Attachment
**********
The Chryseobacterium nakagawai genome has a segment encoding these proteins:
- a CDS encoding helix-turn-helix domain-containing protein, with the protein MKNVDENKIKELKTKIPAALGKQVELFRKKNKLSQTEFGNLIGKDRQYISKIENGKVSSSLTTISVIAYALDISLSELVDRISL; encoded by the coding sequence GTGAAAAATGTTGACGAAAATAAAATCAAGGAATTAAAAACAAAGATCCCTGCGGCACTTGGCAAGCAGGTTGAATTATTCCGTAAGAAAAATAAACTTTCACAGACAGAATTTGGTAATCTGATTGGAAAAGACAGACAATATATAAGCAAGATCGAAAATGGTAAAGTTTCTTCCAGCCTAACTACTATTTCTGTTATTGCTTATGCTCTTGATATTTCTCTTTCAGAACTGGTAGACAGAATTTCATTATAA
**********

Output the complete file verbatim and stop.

The Chryseobacterium nakagawai genome has a segment encoding these proteins:
- a CDS encoding helix-turn-helix domain-containing protein, with the protein MKNVDENKIKELKTKIPAALGKQVELFRKKNKLSQTEFGNLIGKDRQYISKIENGKVSSSLTTISVIAYALDISLSELVDRISL; encoded by the coding sequence GTGAAAAATGTTGACGAAAATAAAATCAAGGAATTAAAAACAAAGATCCCTGCGGCACTTGGCAAGCAGGTTGAATTATTCCGTAAGAAAAATAAACTTTCACAGACAGAATTTGGTAATCTGATTGGAAAAGACAGACAATATATAAGCAAGATCGAAAATGGTAAAGTTTCTTCCAGCCTAACTACTATTTCTGTTATTGCTTATGCTCTTGATATTTCTCTTTCAGAACTGGTAGACAGAATTTCATTATAA